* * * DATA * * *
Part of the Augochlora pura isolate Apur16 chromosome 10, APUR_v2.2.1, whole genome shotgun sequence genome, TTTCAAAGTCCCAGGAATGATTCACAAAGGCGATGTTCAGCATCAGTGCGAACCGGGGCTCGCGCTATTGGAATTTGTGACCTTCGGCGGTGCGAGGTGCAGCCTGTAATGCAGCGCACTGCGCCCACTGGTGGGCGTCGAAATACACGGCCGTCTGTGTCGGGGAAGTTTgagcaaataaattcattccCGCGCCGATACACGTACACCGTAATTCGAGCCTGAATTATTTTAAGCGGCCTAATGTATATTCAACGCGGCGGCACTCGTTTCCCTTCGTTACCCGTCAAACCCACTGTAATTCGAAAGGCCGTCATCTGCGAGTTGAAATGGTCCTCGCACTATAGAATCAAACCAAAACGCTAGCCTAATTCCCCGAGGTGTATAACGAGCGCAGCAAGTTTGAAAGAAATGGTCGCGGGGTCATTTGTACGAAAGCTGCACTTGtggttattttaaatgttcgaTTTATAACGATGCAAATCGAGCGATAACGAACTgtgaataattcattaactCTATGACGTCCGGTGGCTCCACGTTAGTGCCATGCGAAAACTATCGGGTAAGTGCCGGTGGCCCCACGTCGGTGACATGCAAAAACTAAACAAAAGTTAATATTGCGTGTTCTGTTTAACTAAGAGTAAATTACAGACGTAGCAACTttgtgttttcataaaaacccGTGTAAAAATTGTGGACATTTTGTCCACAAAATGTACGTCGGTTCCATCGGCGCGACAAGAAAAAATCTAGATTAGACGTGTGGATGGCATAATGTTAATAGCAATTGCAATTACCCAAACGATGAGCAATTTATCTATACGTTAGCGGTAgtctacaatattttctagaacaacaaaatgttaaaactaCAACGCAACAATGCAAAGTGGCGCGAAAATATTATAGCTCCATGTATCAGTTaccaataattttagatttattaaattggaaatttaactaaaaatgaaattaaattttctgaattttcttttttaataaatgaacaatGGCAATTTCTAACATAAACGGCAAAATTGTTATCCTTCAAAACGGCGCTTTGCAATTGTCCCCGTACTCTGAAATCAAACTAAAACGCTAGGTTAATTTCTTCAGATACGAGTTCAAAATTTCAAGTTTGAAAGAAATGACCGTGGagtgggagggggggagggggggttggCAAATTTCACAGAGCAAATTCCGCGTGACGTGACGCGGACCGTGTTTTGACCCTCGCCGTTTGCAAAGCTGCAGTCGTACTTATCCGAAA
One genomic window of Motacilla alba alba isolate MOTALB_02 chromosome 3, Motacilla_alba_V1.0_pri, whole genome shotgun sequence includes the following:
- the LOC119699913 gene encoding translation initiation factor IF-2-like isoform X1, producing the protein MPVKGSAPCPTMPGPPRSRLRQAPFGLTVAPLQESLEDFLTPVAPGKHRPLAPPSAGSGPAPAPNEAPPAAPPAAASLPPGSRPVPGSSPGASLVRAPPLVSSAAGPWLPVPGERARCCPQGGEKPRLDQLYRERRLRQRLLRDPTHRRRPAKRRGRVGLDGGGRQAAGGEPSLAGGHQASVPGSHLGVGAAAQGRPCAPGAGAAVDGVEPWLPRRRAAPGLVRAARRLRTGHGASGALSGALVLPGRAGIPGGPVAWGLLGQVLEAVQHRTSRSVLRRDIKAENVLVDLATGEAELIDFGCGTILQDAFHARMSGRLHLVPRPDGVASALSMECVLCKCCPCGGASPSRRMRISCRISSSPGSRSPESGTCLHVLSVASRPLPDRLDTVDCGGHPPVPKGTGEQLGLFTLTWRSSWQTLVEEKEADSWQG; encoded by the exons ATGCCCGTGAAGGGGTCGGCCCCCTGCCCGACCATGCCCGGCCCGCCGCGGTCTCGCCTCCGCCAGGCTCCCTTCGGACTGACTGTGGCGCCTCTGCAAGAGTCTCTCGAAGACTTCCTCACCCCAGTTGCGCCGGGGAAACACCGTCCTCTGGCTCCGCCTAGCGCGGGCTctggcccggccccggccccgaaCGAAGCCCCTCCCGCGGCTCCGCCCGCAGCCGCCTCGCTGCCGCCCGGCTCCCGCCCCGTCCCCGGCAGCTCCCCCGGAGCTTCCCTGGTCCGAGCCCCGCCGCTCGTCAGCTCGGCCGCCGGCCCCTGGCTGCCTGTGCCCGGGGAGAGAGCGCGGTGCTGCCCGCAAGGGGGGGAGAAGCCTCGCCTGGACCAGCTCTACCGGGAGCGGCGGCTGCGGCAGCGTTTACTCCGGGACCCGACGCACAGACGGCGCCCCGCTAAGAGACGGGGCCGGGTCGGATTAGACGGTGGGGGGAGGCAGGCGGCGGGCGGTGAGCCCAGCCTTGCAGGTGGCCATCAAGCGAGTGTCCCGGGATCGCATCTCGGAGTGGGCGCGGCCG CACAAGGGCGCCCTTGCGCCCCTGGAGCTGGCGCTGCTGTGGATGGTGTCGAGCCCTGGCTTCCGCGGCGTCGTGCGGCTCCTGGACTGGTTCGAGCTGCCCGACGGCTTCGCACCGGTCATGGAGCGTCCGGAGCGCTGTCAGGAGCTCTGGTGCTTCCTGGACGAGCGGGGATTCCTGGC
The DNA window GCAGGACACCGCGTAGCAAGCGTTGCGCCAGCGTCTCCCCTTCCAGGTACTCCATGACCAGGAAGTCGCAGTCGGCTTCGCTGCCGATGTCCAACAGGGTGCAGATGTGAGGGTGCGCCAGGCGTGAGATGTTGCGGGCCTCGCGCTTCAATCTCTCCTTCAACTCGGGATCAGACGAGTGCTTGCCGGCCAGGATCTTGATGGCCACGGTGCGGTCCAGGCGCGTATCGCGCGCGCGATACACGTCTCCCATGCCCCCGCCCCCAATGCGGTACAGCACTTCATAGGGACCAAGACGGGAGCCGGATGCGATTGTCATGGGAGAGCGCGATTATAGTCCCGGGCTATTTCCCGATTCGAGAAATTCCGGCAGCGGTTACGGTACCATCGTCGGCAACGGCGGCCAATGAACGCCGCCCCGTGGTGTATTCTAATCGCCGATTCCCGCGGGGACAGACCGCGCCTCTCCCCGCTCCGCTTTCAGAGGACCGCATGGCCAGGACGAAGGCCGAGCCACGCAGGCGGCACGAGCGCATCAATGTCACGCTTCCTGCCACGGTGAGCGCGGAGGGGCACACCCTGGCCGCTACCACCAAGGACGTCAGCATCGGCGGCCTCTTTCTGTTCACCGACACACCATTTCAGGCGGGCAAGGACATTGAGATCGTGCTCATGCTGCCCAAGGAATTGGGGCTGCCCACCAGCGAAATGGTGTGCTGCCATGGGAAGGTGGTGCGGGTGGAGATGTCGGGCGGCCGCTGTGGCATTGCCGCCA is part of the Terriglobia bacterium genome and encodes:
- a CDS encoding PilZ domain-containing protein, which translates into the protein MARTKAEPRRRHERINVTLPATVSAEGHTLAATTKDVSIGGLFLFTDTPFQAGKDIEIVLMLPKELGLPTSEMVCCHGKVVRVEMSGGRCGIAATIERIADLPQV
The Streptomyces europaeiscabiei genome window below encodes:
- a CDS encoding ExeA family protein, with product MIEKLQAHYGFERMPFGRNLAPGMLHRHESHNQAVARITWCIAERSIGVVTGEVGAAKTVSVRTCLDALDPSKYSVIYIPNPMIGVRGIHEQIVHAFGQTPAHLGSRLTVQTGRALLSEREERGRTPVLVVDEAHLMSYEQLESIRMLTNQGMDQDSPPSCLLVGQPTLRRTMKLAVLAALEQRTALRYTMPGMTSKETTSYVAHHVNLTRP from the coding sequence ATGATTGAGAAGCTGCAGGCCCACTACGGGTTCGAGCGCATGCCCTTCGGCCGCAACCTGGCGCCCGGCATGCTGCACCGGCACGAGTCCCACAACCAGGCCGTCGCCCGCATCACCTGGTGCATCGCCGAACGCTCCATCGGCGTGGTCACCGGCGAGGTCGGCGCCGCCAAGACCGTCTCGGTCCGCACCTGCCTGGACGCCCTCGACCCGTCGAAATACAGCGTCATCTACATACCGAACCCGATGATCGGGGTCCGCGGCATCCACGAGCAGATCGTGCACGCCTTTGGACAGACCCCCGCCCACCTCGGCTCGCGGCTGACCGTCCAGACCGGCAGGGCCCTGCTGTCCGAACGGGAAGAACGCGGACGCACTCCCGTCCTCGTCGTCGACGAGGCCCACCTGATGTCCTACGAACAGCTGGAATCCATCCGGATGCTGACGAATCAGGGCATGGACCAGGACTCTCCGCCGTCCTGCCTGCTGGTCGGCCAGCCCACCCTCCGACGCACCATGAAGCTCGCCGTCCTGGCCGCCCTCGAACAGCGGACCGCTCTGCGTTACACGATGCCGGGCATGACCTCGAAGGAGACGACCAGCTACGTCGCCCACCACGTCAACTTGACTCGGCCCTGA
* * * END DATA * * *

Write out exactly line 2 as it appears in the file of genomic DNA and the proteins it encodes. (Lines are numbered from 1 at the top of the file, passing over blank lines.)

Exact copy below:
One genomic window of Motacilla alba alba isolate MOTALB_02 chromosome 3, Motacilla_alba_V1.0_pri, whole genome shotgun sequence includes the following: